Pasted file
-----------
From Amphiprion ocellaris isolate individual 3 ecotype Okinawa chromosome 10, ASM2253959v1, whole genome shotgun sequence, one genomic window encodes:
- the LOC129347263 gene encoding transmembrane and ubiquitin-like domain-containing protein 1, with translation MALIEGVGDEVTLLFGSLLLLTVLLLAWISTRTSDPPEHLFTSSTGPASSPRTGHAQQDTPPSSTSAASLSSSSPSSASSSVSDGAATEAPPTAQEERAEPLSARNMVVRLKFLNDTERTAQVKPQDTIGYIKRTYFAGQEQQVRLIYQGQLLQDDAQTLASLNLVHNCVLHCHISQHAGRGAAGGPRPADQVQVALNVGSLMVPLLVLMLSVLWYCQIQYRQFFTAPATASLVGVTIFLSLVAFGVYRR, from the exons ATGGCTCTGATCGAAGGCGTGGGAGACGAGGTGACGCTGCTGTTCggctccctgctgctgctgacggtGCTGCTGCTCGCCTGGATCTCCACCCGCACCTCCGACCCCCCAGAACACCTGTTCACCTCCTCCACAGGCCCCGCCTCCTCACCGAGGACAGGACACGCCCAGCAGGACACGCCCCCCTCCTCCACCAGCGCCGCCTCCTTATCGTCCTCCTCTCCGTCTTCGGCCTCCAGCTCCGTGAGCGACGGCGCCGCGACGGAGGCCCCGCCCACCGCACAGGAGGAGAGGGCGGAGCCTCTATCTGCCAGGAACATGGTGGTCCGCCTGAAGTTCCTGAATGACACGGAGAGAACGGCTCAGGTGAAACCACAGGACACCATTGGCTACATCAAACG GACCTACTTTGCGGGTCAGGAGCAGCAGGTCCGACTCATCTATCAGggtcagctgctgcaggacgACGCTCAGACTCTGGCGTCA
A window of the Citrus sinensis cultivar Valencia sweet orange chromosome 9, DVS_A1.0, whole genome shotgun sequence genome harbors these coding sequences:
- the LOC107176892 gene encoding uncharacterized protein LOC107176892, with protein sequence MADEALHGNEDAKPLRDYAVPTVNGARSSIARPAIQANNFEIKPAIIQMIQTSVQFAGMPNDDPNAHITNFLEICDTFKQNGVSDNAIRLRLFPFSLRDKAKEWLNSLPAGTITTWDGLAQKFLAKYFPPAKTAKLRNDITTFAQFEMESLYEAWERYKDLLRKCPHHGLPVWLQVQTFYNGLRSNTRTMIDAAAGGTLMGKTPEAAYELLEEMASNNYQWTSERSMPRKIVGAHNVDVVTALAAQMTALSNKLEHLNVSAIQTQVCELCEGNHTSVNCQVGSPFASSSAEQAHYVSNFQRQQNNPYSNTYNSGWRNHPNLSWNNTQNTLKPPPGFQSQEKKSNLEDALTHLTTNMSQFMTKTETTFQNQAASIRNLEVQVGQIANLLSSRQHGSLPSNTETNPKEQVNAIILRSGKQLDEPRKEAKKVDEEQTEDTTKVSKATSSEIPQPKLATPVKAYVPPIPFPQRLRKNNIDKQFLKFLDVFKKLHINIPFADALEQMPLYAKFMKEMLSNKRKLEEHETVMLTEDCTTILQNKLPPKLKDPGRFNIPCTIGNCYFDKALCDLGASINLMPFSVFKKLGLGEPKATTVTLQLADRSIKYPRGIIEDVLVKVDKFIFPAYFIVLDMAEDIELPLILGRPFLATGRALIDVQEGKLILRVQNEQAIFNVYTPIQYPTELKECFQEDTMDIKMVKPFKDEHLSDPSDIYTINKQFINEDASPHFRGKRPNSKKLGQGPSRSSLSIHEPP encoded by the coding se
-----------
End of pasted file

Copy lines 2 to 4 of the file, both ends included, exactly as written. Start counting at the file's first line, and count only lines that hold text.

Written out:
- the LOC129347263 gene encoding transmembrane and ubiquitin-like domain-containing protein 1, with translation MALIEGVGDEVTLLFGSLLLLTVLLLAWISTRTSDPPEHLFTSSTGPASSPRTGHAQQDTPPSSTSAASLSSSSPSSASSSVSDGAATEAPPTAQEERAEPLSARNMVVRLKFLNDTERTAQVKPQDTIGYIKRTYFAGQEQQVRLIYQGQLLQDDAQTLASLNLVHNCVLHCHISQHAGRGAAGGPRPADQVQVALNVGSLMVPLLVLMLSVLWYCQIQYRQFFTAPATASLVGVTIFLSLVAFGVYRR, from the exons ATGGCTCTGATCGAAGGCGTGGGAGACGAGGTGACGCTGCTGTTCggctccctgctgctgctgacggtGCTGCTGCTCGCCTGGATCTCCACCCGCACCTCCGACCCCCCAGAACACCTGTTCACCTCCTCCACAGGCCCCGCCTCCTCACCGAGGACAGGACACGCCCAGCAGGACACGCCCCCCTCCTCCACCAGCGCCGCCTCCTTATCGTCCTCCTCTCCGTCTTCGGCCTCCAGCTCCGTGAGCGACGGCGCCGCGACGGAGGCCCCGCCCACCGCACAGGAGGAGAGGGCGGAGCCTCTATCTGCCAGGAACATGGTGGTCCGCCTGAAGTTCCTGAATGACACGGAGAGAACGGCTCAGGTGAAACCACAGGACACCATTGGCTACATCAAACG GACCTACTTTGCGGGTCAGGAGCAGCAGGTCCGACTCATCTATCAGggtcagctgctgcaggacgACGCTCAGACTCTGGCGTCA
A window of the Citrus sinensis cultivar Valencia sweet orange chromosome 9, DVS_A1.0, whole genome shotgun sequence genome harbors these coding sequences:
- the LOC107176892 gene encoding uncharacterized protein LOC107176892, with protein sequence MADEALHGNEDAKPLRDYAVPTVNGARSSIARPAIQANNFEIKPAIIQMIQTSVQFAGMPNDDPNAHITNFLEICDTFKQNGVSDNAIRLRLFPFSLRDKAKEWLNSLPAGTITTWDGLAQKFLAKYFPPAKTAKLRNDITTFAQFEMESLYEAWERYKDLLRKCPHHGLPVWLQVQTFYNGLRSNTRTMIDAAAGGTLMGKTPEAAYELLEEMASNNYQWTSERSMPRKIVGAHNVDVVTALAAQMTALSNKLEHLNVSAIQTQVCELCEGNHTSVNCQVGSPFASSSAEQAHYVSNFQRQQNNPYSNTYNSGWRNHPNLSWNNTQNTLKPPPGFQSQEKKSNLEDALTHLTTNMSQFMTKTETTFQNQAASIRNLEVQVGQIANLLSSRQHGSLPSNTETNPKEQVNAIILRSGKQLDEPRKEAKKVDEEQTEDTTKVSKATSSEIPQPKLATPVKAYVPPIPFPQRLRKNNIDKQFLKFLDVFKKLHINIPFADALEQMPLYAKFMKEMLSNKRKLEEHETVMLTEDCTTILQNKLPPKLKDPGRFNIPCTIGNCYFDKALCDLGASINLMPFSVFKKLGLGEPKATTVTLQLADRSIKYPRGIIEDVLVKVDKFIFPAYFIVLDMAEDIELPLILGRPFLATGRALIDVQEGKLILRVQNEQAIFNVYTPIQYPTELKECFQEDTMDIKMVKPFKDEHLSDPSDIYTINKQFINEDASPHFRGKRPNSKKLGQGPSRSSLSIHEPP encoded by the coding se